The Spiras' choice to cover the refrigerator with paneling to match the cabinetry is also a trend—albeit one that has been around for a few years, says Silberg. "People want their refrigerators to disappear into the kitchen," she says. To that end, refrigerators, while in some cases getting ever wider, are also shrinking in depth, with built-ins as shallow as 24 inches, so they don't jut from the counter.
Fully-integrated refrigeration is also popular these days, says Scott Waldhauser, vice president of Kenwood Kitchens in Lutherville. Some manufacturers offer under-the-counter units designed to look like cabinetry. "Some people go for drawers just for the kids, so they can get their juice boxes; others do their entire refrigeration under the counter," he says.
Another advantage to low-placed units, says Jen Gately, a designer for Canton Kitchens, is they open up wall space, working well in kitchens with lots of windows. "Sometimes it's hard to figure out where to put the refrigerator," she says. "It can be such an imposing object."
While Canton Kitchens works in houses throughout the region, Gately says she does plenty in the company's eponymous neighborhood and other urban neighborhoods with smaller spaces. She says she recently worked on a house in Hampden where the client found a GE fridge she hadn't seen before. "It was tall and skinny, about 23 inches wide—perfect for a rowhouse," Gately recalls. "I flipped out."
In fact, tower-style refrigerators by various manufacturers are not always small. While Gately's client had a combined refrigerator-freezer, some manufacturers are coming out with models that divide the two functions in half. Glenn Donohue, senior designer for Kenwood Kitchens, says Miele and others are making refrigerator columns as narrow as 18 inches wide. "You can separate them with a countertop or cabinet," he says. "Or you can put the freezer in another place entirely. It has the same function as a side-by-side, but gives the kitchen design more flexibility."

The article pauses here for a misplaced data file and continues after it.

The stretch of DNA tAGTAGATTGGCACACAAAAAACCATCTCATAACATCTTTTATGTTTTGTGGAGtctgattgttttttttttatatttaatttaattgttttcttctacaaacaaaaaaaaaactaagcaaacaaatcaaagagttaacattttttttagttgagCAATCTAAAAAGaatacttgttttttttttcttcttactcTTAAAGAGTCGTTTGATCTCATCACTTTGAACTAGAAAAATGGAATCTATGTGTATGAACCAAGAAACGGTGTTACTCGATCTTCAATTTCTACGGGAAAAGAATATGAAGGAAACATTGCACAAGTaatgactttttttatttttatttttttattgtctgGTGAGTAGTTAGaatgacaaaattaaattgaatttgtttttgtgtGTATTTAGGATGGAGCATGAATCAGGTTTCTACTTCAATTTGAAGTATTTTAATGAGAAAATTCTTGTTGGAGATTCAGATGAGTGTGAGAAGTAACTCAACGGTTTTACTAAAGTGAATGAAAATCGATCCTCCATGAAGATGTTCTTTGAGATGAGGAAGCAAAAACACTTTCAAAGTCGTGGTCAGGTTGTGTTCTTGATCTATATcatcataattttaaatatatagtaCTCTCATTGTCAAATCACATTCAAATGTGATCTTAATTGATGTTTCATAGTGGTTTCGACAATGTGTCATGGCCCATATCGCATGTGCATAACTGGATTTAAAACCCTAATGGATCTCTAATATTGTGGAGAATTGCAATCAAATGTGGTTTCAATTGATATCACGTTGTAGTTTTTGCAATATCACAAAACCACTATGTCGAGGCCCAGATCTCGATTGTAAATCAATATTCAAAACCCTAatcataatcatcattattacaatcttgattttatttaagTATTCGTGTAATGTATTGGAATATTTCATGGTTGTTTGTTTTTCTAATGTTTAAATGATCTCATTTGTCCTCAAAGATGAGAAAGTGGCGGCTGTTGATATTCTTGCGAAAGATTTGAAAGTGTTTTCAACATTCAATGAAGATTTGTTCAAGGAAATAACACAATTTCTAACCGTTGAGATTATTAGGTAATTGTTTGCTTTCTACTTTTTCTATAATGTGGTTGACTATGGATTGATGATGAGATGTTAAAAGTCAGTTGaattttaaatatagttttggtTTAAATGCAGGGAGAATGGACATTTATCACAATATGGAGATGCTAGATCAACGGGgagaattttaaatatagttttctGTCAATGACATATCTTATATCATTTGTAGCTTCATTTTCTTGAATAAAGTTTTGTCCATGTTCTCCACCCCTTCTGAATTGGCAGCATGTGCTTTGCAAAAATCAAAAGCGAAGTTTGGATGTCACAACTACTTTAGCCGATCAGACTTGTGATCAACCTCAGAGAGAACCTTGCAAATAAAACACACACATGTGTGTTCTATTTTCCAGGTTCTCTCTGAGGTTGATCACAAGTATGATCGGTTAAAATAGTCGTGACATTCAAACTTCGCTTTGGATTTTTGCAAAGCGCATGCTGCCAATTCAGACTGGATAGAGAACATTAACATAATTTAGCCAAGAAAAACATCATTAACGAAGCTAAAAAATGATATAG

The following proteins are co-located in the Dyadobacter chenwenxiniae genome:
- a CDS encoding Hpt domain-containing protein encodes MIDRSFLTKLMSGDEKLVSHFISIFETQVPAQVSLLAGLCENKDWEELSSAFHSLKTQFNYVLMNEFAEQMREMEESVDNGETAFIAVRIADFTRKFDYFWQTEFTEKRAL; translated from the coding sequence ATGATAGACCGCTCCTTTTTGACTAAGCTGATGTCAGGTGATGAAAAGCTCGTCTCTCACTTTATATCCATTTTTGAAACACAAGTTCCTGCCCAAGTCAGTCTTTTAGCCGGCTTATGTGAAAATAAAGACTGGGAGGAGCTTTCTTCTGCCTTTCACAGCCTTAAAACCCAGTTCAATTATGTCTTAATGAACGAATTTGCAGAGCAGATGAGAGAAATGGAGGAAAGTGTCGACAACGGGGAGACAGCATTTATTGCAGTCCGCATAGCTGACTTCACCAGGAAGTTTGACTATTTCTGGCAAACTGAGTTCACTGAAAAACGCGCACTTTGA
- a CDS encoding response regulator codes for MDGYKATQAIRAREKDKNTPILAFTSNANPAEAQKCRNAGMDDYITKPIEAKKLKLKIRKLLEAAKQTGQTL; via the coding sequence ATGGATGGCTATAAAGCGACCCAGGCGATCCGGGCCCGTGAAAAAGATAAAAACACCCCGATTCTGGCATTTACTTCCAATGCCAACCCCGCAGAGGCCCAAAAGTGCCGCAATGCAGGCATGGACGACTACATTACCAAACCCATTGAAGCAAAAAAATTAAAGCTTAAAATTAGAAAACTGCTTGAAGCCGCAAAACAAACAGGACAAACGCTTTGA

Donohue and others point out that the freezer is not necessarily a part of the traditional "triangle" of stove, sink, and refrigerator reflected in most kitchen designs. "Freezers aren't part of contemporary cooking," says Sam Gregory. "Most people go to the freezer once a day, maybe to get something out for dinner. By moving the freezer to a remote corner, or even a pantry or mudroom, the refrigerator can be part of the triangle, but it doesn't take up so much space."
And what about glass doors, which enjoyed a burst of popularity when Sub-Zero brought its restaurant-style look to the market 20 years ago? "I used to work in the restaurant business," says Christine Corbitt, a real estate agent and former owner of the Fells Point restaurant Red Star. She says she considered glass doors, but ended up with a stainless steel side-by-side, a GE Profile that retails for over $6,000. (She got it at Bolewicki's Appliance Center on Eastern Avenue at a discount.) While Corbitt liked the idea of a glass-door model, she balked at the cost: "For what they cost, those refrigerators must come with someone who cooks your food for you," she says.